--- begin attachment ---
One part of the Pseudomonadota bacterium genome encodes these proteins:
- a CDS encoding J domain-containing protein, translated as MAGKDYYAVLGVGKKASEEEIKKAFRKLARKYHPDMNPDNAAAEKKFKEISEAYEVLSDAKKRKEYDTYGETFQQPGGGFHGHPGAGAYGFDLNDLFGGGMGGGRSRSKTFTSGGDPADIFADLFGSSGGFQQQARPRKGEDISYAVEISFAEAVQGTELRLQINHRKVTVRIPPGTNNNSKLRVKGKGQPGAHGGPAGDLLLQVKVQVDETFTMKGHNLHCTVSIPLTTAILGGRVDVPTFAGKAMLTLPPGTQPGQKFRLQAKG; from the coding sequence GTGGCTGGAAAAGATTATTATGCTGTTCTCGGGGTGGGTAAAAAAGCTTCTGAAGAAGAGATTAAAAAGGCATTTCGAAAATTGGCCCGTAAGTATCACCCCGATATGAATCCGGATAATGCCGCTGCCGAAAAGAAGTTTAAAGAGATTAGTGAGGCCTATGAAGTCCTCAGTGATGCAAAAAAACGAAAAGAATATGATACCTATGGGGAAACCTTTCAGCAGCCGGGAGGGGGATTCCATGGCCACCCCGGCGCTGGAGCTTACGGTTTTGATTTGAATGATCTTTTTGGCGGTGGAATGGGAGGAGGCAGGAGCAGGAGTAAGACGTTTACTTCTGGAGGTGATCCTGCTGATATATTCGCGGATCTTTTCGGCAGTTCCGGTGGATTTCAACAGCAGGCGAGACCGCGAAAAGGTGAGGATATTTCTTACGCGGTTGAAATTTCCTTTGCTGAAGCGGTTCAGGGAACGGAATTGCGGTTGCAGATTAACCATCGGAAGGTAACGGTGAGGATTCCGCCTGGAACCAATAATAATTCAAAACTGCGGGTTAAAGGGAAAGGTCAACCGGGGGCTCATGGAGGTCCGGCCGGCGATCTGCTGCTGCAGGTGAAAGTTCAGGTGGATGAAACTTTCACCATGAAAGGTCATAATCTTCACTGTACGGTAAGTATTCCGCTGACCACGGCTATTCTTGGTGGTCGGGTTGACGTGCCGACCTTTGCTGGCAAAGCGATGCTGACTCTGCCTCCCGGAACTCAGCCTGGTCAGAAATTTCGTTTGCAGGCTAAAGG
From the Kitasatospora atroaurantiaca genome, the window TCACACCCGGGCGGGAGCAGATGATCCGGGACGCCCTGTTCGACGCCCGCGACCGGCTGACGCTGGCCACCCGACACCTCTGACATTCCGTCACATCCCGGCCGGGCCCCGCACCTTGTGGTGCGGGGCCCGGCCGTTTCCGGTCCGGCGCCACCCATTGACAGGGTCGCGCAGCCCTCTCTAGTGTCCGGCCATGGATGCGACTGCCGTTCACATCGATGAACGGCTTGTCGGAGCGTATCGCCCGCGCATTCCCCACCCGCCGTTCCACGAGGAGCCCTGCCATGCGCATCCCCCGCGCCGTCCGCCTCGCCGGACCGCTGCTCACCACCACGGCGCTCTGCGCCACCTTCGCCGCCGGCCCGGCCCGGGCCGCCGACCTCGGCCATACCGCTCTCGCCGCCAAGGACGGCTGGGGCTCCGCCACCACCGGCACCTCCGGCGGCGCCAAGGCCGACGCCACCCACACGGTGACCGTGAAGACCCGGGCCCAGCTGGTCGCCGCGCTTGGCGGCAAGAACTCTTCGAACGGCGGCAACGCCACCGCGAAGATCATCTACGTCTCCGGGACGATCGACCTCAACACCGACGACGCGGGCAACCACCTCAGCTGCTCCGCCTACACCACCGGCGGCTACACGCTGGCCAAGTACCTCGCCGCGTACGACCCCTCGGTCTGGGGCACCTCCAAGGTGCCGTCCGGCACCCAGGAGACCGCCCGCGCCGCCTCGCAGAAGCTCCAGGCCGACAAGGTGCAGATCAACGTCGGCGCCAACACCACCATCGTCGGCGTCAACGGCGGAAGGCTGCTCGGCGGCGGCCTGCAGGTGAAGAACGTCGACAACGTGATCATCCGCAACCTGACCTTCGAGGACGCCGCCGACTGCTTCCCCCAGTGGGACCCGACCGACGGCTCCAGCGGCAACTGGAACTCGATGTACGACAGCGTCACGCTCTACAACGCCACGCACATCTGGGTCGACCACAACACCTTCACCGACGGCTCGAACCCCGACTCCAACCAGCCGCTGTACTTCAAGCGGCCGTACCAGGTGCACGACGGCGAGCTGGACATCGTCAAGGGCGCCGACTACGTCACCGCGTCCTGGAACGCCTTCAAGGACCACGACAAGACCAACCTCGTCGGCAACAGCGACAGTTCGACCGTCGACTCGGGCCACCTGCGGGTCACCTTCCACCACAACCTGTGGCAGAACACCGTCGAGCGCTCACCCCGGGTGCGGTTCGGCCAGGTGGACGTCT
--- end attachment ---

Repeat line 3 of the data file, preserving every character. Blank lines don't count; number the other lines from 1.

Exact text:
From the Kitasatospora atroaurantiaca genome, the window TCACACCCGGGCGGGAGCAGATGATCCGGGACGCCCTGTTCGACGCCCGCGACCGGCTGACGCTGGCCACCCGACACCTCTGACATTCCGTCACATCCCGGCCGGGCCCCGCACCTTGTGGTGCGGGGCCCGGCCGTTTCCGGTCCGGCGCCACCCATTGACAGGGTCGCGCAGCCCTCTCTAGTGTCCGGCCATGGATGCGACTGCCGTTCACATCGATGAACGGCTTGTCGGAGCGTATCGCCCGCGCATTCCCCACCCGCCGTTCCACGAGGAGCCCTGCCATGCGCATCCCCCGCGCCGTCCGCCTCGCCGGACCGCTGCTCACCACCACGGCGCTCTGCGCCACCTTCGCCGCCGGCCCGGCCCGGGCCGCCGACCTCGGCCATACCGCTCTCGCCGCCAAGGACGGCTGGGGCTCCGCCACCACCGGCACCTCCGGCGGCGCCAAGGCCGACGCCACCCACACGGTGACCGTGAAGACCCGGGCCCAGCTGGTCGCCGCGCTTGGCGGCAAGAACTCTTCGAACGGCGGCAACGCCACCGCGAAGATCATCTACGTCTCCGGGACGATCGACCTCAACACCGACGACGCGGGCAACCACCTCAGCTGCTCCGCCTACACCACCGGCGGCTACACGCTGGCCAAGTACCTCGCCGCGTACGACCCCTCGGTCTGGGGCACCTCCAAGGTGCCGTCCGGCACCCAGGAGACCGCCCGCGCCGCCTCGCAGAAGCTCCAGGCCGACAAGGTGCAGATCAACGTCGGCGCCAACACCACCATCGTCGGCGTCAACGGCGGAAGGCTGCTCGGCGGCGGCCTGCAGGTGAAGAACGTCGACAACGTGATCATCCGCAACCTGACCTTCGAGGACGCCGCCGACTGCTTCCCCCAGTGGGACCCGACCGACGGCTCCAGCGGCAACTGGAACTCGATGTACGACAGCGTCACGCTCTACAACGCCACGCACATCTGGGTCGACCACAACACCTTCACCGACGGCTCGAACCCCGACTCCAACCAGCCGCTGTACTTCAAGCGGCCGTACCAGGTGCACGACGGCGAGCTGGACATCGTCAAGGGCGCCGACTACGTCACCGCGTCCTGGAACGCCTTCAAGGACCACGACAAGACCAACCTCGTCGGCAACAGCGACAGTTCGACCGTCGACTCGGGCCACCTGCGGGTCACCTTCCACCACAACCTGTGGCAGAACACCGTCGAGCGCTCACCCCGGGTGCGGTTCGGCCAGGTGGACGTCT